After snapping a few photos, French said he put his camera bag down and went to help the four victims he remembered were laying on the ground. While helping them, French discovered the victim had been shot in the ankle and was bleeding.
"I used my windbreaker to make an additional tourniquet as far up the limb as possible to slow it or ensure that another gunshot that I don't see is restricted from blood flood," he said.
A video taken by a subway rider shows people rushing off the train after it pulls into the station. Smoke pours from the car where the shooting took place, and people are heard screaming, the video shows. An individual is seen helping an injured and bleeding person dressed in a blue hoodie off the train. Another man hobbles off the train shortly after, the video shows.
Surveillance video from within the station may not be available. A preliminary review indicates there was some sort of malfunction with the camera system at the station, Adams told WCBS Radio 880 AM. There are almost 10,000 cameras in the MTA system including almost 600 cameras on the Brooklyn section of where the attack took place, MTA Chair and CEO Janno Lieber told CNN's Jake Tapper.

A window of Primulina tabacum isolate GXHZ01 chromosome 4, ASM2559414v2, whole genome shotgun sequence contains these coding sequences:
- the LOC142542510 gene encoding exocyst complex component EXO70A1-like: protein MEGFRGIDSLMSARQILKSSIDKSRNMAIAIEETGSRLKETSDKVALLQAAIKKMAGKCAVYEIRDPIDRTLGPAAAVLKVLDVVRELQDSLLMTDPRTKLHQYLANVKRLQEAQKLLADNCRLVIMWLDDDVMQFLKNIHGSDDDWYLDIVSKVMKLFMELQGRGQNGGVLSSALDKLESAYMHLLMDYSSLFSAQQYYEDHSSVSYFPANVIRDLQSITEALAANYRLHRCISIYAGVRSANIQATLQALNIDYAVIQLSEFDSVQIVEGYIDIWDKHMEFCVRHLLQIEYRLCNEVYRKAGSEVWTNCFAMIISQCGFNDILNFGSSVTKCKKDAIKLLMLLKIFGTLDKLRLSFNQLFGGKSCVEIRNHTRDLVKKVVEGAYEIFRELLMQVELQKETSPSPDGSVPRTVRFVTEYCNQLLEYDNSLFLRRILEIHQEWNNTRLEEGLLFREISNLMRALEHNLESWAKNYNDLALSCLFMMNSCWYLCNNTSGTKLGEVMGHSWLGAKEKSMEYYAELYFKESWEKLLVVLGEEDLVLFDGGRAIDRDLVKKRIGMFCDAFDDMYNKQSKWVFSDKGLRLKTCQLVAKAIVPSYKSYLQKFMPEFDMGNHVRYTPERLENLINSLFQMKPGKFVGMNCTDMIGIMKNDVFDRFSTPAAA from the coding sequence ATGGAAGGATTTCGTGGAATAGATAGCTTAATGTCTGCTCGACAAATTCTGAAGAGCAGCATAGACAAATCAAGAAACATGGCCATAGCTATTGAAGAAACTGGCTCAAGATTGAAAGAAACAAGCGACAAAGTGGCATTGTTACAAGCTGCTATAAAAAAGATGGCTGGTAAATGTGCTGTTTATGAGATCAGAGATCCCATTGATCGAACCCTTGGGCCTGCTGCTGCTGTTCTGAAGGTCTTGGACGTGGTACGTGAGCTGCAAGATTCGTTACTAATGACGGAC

"We're going to work with the NYPD to capture all that video to find out where this criminal may have come in or out of the system," Lieber said. "And we're also just reviewing with everybody who is involved, all of the information."
The NYPD activated the city's "Unified Victim Identification System" (UVIS) Tuesday in response to the subway shooting, the department tweeted. The UVIS is a "disaster management system that manages and coordinates all of the activities related to missing persons reporting and victim identification" and enables "centralized communications and data collection processes," according to an official city guide on the system.
The system was previously used in response to various emergencies in New York City, including the East Harlem building explosion and Hurricane Sandy. It was also activated in April 2020, so New Yorkers could file a report about a friend or loved one who may have gone missing due to Covid-19.
Brooklyn's Sunset Park neighborhood is located in the southwest part of the borough and has a significant number of residents who are Asian and Hispanic. Each group makes about a third of its more than 135,000 residents, according to US Census data. The southern part of the neighborhood has emerged as Brooklyn's Chinatown due to its growing population of immigrants from the Fujian province in China.
Shootings on the rise in New York
The shooting comes as violence in New York City and across the US has increased since the Covid-19 pandemic, reversing a decades long decline.